Book Review: “Rebecca” by Daphne Du Maurier

I figured I’d read something more sedate and peaceful after a long bout of fantasy novels by Abercrombie, Stephen King, and Jordan/Sanderson. I thought I’d continue up the list of 100 “must read” books compiled by the BBC. I’ve read most of them but I’m completing it by moving sequentially. The only one I’ve skipped so far is Winnie the Pooh. So when I came cross Rebecca by Daphne du Maurier, I picked it up and got down to it. It was one of those books on the shelf at my home in Chennai which I never got round to because the cover looked very boring. Well you know what they say about books and covers…! I’m actually glad I put off reading it. I think there’s a depth of feeling here that I simply wouldn’t have been able to appreciate if I was younger.

Rebecca by Daphne du Maurier

Rebecca by Daphne du Maurier

The first thing that struck me was the language. Intoxicating. Not flowery or ambitious. Just right. We don’t see it in today’s books. Certainly not on the Internet! Interwoven with the story are a series of thoughts that I could entirely relate to. Such as being nostalgic about a room that one had spent even a little time in. I’ve felt that way about hotel rooms. That I’ve somehow imprinted myself onto the walls, the bed, the chairs. Just a tiny part of me. Or restrooms that I will never visit again. It’s strange, but I definitely feel it. I know not everyone does. Perhaps most don’t.

Another sentiment regards the state of elderly people in their dotage. How often do we look at those far away eyes, that frail body rocking in the chair, that forgetful mind and think to ourselves “There was a time when she used to be someone to reckon with! A force in her world!” A time when they were as full of emotions and thoughts as we ourselves are now. Do they remember any of it? Do they look back over the years and wonder about how they came to be the way they are today? I’ve often wondered at how I myself would manage when I’m old. It’s as if the author was speaking my deepest thoughts.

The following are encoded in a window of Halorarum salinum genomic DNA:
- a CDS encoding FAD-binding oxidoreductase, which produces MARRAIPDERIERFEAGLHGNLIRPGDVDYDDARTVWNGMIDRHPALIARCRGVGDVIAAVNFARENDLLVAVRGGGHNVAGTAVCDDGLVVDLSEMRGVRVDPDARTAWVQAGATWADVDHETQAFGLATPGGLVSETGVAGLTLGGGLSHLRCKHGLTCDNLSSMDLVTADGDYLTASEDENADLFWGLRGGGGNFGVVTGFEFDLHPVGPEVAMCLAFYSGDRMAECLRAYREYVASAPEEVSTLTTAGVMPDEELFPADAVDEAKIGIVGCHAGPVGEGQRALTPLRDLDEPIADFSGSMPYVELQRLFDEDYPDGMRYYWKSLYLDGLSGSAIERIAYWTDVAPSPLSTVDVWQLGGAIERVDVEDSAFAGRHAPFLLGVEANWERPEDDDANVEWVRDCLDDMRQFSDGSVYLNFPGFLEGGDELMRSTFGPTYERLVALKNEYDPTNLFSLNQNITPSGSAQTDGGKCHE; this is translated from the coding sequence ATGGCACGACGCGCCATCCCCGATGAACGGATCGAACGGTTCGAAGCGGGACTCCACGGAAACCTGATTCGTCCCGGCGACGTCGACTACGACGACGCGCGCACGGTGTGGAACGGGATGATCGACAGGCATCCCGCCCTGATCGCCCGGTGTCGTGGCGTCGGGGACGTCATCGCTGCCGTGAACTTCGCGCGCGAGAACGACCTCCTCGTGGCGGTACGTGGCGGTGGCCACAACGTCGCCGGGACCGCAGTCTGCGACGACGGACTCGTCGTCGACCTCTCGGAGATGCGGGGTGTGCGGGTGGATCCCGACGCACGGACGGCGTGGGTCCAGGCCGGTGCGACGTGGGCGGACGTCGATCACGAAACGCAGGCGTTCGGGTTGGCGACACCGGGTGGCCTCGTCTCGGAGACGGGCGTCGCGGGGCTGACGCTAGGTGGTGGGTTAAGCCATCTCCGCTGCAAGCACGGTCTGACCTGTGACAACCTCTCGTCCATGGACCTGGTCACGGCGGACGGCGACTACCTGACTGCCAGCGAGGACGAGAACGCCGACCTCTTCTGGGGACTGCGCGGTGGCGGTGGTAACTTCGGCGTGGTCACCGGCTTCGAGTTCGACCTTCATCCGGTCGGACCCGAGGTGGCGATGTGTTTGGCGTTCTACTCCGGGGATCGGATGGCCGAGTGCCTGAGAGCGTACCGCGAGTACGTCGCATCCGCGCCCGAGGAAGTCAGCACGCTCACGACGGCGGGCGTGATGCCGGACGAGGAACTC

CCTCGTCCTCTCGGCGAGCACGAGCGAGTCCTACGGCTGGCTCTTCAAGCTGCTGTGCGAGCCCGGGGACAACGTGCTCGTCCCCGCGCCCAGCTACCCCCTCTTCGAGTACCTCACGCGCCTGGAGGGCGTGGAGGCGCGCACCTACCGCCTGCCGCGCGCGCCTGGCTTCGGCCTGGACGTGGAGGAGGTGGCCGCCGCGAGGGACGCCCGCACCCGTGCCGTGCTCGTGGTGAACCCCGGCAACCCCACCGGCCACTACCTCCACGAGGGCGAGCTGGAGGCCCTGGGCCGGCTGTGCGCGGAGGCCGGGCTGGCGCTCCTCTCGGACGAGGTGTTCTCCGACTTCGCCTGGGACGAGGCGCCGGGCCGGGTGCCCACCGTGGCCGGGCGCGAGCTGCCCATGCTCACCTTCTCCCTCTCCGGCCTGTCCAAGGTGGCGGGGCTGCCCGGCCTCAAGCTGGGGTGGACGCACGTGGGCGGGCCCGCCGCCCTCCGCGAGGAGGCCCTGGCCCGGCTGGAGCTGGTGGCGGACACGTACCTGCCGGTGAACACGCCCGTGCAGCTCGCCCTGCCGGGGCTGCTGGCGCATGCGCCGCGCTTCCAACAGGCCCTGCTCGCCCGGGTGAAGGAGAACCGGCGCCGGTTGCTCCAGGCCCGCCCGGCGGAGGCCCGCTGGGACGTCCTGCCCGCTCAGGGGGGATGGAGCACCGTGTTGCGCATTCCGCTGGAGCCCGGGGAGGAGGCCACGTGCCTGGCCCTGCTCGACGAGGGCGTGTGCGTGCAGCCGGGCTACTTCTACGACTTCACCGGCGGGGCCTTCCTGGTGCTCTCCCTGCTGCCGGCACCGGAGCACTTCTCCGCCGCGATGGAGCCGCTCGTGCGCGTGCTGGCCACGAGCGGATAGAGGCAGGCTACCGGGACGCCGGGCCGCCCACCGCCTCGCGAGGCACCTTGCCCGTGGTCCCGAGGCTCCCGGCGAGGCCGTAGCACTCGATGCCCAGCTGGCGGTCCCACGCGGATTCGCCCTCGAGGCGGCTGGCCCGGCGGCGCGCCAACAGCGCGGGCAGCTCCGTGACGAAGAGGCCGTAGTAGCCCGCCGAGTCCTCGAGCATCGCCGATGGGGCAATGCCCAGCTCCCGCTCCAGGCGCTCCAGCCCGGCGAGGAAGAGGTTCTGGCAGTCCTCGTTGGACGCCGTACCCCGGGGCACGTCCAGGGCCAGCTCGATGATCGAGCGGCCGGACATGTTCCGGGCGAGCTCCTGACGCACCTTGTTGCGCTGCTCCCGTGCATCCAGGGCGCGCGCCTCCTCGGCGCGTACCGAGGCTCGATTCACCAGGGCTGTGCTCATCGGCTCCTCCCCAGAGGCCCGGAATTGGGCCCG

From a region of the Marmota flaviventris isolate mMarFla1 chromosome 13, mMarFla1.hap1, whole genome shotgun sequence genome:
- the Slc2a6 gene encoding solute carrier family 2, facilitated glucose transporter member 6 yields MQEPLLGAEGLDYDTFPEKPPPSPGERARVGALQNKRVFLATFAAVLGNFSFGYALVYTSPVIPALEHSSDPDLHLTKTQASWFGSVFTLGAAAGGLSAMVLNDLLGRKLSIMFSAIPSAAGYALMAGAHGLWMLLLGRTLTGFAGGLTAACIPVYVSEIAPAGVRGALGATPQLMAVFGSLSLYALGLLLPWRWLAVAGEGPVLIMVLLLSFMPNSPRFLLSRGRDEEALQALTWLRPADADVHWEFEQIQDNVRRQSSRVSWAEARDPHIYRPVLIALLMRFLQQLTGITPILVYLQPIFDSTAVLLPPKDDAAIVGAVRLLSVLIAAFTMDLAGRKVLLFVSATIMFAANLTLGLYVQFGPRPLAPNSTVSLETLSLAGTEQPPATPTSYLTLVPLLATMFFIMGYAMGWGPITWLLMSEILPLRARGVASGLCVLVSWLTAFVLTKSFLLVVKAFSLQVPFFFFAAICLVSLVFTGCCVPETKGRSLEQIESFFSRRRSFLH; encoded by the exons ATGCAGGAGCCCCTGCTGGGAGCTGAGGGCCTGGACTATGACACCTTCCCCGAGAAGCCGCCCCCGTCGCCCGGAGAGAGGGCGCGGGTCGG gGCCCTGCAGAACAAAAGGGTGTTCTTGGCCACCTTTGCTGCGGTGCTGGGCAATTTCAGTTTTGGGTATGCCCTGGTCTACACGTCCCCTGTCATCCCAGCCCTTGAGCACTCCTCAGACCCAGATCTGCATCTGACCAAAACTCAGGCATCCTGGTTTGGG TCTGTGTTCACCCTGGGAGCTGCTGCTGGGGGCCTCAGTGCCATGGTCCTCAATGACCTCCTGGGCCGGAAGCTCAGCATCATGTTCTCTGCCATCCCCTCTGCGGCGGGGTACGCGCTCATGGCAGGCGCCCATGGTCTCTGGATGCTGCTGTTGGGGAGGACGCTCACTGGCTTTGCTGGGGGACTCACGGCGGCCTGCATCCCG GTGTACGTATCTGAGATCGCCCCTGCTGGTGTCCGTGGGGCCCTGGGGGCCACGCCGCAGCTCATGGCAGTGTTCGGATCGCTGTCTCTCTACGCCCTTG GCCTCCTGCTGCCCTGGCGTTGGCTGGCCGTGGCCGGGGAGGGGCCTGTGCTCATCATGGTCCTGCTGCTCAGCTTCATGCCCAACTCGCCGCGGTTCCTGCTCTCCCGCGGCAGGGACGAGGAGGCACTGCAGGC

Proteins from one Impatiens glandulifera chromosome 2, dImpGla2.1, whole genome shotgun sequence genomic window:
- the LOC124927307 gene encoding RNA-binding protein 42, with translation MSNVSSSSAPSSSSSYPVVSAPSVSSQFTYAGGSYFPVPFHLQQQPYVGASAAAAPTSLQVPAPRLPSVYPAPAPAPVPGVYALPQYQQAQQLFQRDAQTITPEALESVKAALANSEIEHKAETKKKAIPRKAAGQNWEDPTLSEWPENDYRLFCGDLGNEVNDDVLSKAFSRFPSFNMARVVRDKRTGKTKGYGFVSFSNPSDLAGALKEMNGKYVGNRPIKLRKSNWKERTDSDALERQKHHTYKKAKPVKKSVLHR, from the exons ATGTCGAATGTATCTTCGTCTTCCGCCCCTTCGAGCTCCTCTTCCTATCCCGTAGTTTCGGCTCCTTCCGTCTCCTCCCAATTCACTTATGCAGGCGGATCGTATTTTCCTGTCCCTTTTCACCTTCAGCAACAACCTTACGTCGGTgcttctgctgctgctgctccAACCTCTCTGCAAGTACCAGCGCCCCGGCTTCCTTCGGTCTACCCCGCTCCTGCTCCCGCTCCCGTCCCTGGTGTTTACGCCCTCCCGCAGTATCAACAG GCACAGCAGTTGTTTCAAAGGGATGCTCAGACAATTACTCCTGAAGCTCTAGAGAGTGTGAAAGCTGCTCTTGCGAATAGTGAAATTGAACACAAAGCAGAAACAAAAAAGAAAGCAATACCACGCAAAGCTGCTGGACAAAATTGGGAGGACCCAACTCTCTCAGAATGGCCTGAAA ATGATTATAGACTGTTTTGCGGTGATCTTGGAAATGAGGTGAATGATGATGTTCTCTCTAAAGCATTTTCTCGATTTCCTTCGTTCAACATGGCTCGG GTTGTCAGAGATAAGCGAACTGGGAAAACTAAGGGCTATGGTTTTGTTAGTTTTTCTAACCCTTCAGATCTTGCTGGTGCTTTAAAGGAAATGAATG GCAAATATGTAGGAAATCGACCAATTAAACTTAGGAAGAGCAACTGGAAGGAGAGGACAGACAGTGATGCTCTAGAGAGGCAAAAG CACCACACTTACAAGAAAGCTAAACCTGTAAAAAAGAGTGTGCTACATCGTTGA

The powerful personality at the center of the book is Rebecca. And she isn’t even alive! The protagonist (if we want to call her that) is a completely insipid and spineless wretch of a girl who really needs to grow a pair. If the book has one moral of the story, it’s this: Don’t give a shit about what people think or say. Live your life and try not to harm anyone. Rebecca asserts a malign influence throughout the plot. A kind of gothic brooding presence. She might have been a strong and admirable character were it not for her utter lack of feeling and empathy. But we always knew there’s more to Rebecca than her perfection. Something sinister. And her close associate Danvers is quite spine chilling in her own right. She goes to work on the poor heroine of the story who doesn’t stand a chance. Not a ghost of a chance even.

If I didn’t know better, I would call “Rebecca” a horror novel. One whose mood builds up slowly and almost without us noticing it. Eventually you’re conscious of a kind of shadow hanging over everyone with Mrs. Danvers being the chief architect. And Rebecca…good god. How can someone exert such a toxic and willfully spiteful influence on people from under the ground? Brrr!

Some have compared “Rebecca” to “Jane Eyre”. But the two heroines are such polar opposites and the atmosphere is so different that I can’t equate them even if the plot elements bear some similarities. I would recommend this book to anyone. Especially one to whom I want to make a point about not caring too much about how others see you or what they will think.

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